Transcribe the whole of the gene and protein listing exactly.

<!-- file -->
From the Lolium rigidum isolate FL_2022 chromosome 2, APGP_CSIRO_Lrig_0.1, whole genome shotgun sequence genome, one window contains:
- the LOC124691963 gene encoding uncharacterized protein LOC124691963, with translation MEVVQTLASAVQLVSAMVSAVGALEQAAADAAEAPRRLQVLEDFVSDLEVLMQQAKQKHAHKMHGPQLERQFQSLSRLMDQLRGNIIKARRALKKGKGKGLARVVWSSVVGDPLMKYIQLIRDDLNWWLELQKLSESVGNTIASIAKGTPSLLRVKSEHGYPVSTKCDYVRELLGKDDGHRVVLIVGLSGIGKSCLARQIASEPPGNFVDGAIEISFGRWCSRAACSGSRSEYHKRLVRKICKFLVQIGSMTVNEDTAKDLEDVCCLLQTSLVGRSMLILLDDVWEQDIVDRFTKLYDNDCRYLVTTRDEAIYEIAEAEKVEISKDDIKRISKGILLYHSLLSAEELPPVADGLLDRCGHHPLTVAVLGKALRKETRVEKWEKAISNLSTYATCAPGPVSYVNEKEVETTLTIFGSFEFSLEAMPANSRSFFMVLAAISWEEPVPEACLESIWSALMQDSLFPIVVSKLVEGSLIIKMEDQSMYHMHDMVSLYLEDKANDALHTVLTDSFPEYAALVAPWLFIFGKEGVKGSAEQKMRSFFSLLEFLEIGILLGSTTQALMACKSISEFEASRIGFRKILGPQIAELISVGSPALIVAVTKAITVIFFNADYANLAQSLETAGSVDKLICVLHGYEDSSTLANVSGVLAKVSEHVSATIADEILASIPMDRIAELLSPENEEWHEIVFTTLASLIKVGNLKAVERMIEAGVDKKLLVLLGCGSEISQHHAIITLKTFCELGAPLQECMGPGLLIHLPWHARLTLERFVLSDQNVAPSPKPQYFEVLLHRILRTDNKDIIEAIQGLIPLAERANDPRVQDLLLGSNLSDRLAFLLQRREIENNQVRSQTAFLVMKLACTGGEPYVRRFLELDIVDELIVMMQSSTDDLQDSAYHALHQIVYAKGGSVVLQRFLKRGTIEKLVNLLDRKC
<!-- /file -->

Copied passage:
From the Lolium rigidum isolate FL_2022 chromosome 2, APGP_CSIRO_Lrig_0.1, whole genome shotgun sequence genome, one window contains:
- the LOC124691963 gene encoding uncharacterized protein LOC124691963, with translation MEVVQTLASAVQLVSAMVSAVGALEQAAADAAEAPRRLQVLEDFVSDLEVLMQQAKQKHAHKMHGPQLERQFQSLSRLMDQLRGNIIKARRALKKGKGKGLARVVWSSVVGDPLMKYIQLIRDDLNWWLELQKLSESVGNTIASIAKGTPSLLRVKSEHGYPVSTKCDYVRELLGKDDGHRVVLIVGLSGIGKSCLARQIASEPPGNFVDGAIEISFGRWCSRAACSGSRSEYHKRLVRKICKFLVQIGSMTVNEDTAKDLEDVCCLLQTSLVGRSMLILLDDVWEQDIVDRFTKLYDNDCRYLVTTRDEAIYEIAEAEKVEISKDDIKRISKGILLYHSLLSAEELPPVADGLLDRCGHHPLTVAVLGKALRKETRVEKWEKAISNLSTYATCAPGPVSYVNEKEVETTLTIFGSFEFSLEAMPANSRSFFMVLAAISWEEPVPEACLESIWSALMQDSLFPIVVSKLVEGSLIIKMEDQSMYHMHDMVSLYLEDKANDALHTVLTDSFPEYAALVAPWLFIFGKEGVKGSAEQKMRSFFSLLEFLEIGILLGSTTQALMACKSISEFEASRIGFRKILGPQIAELISVGSPALIVAVTKAITVIFFNADYANLAQSLETAGSVDKLICVLHGYEDSSTLANVSGVLAKVSEHVSATIADEILASIPMDRIAELLSPENEEWHEIVFTTLASLIKVGNLKAVERMIEAGVDKKLLVLLGCGSEISQHHAIITLKTFCELGAPLQECMGPGLLIHLPWHARLTLERFVLSDQNVAPSPKPQYFEVLLHRILRTDNKDIIEAIQGLIPLAERANDPRVQDLLLGSNLSDRLAFLLQRREIENNQVRSQTAFLVMKLACTGGEPYVRRFLELDIVDELIVMMQSSTDDLQDSAYHALHQIVYAKGGSVVLQRFLKRGTIEKLVNLLDRKC